Israeli food manufacturer Osem is raising prices - here's why

Until now, harsh media criticism has prevented this from happening. Retail chains have also helped stop such moves, explaining that the timing was problematic.

Packages of Bamba - made by Osem - on a shelf in a Jerusalem grocery store on December 29, 2021. (photo credit: OLIVIER FITOUSSI/FLASH90)
Packages of Bamba - made by Osem - on a shelf in a Jerusalem grocery store on December 29, 2021.
(photo credit: OLIVIER FITOUSSI/FLASH90)

Israel’s Competition Authority made a lot of noise last month when it launched an investigation against supermarket chain executives like Itzik Aberhahn from Shufersal or Rami Levy from the chain that carries his name, on suspicion that they were fixing prices.

In practice, it turned out that the address for the Competition Authority's claims was not the retailers, but food manufacturers such as Osem, one of the largest companies in Israel.

Osem, owned by  Nestle and managed by Avi Ben Assayag, told supermarkets this week that it plans to increase the cost of its products by 3% -7% and at an average rate of 4.6%. As the third largest food product manufacturer in Israel, Osem is initiating a move other food manufacturers have shied away from making.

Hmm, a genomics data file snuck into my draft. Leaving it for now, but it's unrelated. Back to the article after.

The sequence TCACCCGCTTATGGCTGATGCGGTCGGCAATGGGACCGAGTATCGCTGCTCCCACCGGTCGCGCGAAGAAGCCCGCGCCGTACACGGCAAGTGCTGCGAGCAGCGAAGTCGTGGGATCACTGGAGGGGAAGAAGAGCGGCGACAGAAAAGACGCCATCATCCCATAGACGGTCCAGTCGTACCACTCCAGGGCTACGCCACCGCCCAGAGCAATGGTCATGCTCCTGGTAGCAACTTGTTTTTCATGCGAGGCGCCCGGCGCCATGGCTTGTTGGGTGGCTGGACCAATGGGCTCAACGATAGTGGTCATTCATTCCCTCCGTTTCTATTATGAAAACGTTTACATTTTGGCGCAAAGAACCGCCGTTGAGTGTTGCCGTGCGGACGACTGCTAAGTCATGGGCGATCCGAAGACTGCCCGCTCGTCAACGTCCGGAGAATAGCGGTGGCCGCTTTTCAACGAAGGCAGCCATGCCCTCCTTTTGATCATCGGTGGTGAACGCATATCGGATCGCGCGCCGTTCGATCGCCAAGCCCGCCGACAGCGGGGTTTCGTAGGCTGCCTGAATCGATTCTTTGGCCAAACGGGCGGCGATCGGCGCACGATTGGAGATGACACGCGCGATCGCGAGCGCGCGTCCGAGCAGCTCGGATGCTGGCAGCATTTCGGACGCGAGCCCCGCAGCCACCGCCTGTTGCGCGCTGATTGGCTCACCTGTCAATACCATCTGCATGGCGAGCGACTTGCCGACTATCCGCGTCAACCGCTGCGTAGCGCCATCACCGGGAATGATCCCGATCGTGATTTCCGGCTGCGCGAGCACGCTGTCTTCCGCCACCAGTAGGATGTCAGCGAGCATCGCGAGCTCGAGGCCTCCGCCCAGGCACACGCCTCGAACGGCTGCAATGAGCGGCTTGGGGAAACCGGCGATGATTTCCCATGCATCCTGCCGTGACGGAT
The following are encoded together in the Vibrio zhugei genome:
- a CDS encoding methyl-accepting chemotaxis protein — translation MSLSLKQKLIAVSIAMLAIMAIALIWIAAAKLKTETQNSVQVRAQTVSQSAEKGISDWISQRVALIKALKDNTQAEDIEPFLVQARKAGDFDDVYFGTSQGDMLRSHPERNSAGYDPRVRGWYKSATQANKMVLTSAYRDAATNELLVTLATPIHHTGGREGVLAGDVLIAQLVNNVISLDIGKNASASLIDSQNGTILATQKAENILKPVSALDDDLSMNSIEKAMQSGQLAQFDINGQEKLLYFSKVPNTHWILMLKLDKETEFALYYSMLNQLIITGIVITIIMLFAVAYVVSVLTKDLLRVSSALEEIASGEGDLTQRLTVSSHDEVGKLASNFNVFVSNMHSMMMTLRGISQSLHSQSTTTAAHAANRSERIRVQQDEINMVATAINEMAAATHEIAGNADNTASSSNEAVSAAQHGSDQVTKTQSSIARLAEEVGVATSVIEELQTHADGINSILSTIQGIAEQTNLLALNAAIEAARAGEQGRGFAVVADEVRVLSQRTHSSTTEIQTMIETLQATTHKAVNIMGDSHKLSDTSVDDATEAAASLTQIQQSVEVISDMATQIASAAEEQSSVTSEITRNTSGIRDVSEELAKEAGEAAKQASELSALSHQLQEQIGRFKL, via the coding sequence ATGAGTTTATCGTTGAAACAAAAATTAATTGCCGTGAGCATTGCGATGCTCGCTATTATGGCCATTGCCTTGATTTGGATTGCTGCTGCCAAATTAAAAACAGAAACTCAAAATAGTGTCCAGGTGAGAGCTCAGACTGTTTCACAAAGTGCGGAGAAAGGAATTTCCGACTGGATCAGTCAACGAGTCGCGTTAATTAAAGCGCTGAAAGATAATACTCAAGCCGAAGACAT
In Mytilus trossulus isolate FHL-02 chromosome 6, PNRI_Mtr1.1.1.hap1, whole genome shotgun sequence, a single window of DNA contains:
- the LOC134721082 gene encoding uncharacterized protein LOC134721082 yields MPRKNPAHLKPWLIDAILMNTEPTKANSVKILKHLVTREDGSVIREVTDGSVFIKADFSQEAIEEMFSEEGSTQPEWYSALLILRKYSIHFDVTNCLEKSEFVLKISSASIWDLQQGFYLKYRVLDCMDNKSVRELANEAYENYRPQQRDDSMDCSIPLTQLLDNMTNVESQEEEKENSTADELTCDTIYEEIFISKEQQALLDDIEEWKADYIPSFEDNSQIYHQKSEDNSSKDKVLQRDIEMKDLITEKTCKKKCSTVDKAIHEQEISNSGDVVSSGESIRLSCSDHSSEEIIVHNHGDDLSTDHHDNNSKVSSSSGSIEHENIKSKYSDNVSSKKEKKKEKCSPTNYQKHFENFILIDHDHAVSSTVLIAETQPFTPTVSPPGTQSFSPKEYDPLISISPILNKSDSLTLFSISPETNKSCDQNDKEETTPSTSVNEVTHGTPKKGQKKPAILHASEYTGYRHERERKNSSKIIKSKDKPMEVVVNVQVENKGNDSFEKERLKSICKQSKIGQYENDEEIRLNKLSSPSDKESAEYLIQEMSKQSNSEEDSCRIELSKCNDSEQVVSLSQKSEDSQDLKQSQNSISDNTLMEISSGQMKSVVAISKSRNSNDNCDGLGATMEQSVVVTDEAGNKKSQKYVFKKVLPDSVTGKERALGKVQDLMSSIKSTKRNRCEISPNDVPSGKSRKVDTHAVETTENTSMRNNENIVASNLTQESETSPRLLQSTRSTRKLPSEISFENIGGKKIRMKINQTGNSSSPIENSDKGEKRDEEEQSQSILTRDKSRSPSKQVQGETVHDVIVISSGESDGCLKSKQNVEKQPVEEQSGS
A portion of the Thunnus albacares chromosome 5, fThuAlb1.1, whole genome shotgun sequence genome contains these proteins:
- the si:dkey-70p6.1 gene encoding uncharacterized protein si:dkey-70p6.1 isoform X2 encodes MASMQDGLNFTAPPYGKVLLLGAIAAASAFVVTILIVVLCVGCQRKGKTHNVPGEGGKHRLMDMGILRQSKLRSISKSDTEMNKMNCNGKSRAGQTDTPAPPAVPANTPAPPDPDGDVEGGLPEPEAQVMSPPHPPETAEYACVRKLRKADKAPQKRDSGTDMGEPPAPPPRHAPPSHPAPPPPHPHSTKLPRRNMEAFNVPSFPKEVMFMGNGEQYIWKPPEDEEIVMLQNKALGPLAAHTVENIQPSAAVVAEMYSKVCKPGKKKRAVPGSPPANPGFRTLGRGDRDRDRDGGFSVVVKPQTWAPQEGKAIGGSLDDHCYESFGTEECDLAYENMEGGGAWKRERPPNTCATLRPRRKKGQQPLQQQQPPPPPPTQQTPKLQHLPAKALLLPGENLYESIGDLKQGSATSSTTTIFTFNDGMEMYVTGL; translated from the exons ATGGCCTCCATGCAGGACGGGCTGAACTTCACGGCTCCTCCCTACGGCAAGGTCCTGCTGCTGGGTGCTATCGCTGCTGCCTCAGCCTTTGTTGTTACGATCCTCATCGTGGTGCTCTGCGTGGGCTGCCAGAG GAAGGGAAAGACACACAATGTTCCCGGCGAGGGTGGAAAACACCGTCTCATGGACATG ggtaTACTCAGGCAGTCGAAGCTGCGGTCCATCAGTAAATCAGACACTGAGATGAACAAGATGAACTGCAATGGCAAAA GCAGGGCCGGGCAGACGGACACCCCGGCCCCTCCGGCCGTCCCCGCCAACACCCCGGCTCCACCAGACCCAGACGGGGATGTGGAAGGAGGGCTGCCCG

Osem-Nestle CEO Avi Ben Assayag attends a ceremony of the new Bamba factory of the Osem corporation in Kiryat Gat, on February 19, 2019.  (credit: FLASH90) Osem-Nestle CEO Avi Ben Assayag attends a ceremony of the new Bamba factory of the Osem corporation in Kiryat Gat, on February 19, 2019. (credit: FLASH90)

Until now, harsh media criticism has prevented this from happening. Retail chains have also helped stop such moves, explaining that the timing was problematic.

The price increase is across the board and includes hundreds of products: Bamba, pasta, coffee, snacks, ketchup, cakes and more. If Osem does not cave to public pressure, then next in line will the be dairy producers like Tnuva and Strauss, which will also raise their prices.

Osem is doing this since it can, and perhaps also because foreign ownership allows it to ignore local public criticism. In 2018, when Osem was leaning towards such a move, its top executives were summoned to the office of the finance minister at the time and after being warned against raising prices, they pulled back.

What was true then is not true today. The wind blowing from the current Finance Minister Avigdor Lieberman's office is different and, as a result, Osem is no longer deterred from increasing prices, which as expected is blamed on rising production costs.

Osem responded: "Raw materials, packaging and transportation costs have skyrocketed in a way that is unparalleled in the past. Unfortunately, the trend is continuing due to unprecedented costs and even after deducting the effect of exchange rates. After taking every possible step – including absorbing the price increase for a long time - we are forced to update our prices that only partially compensates for the increase."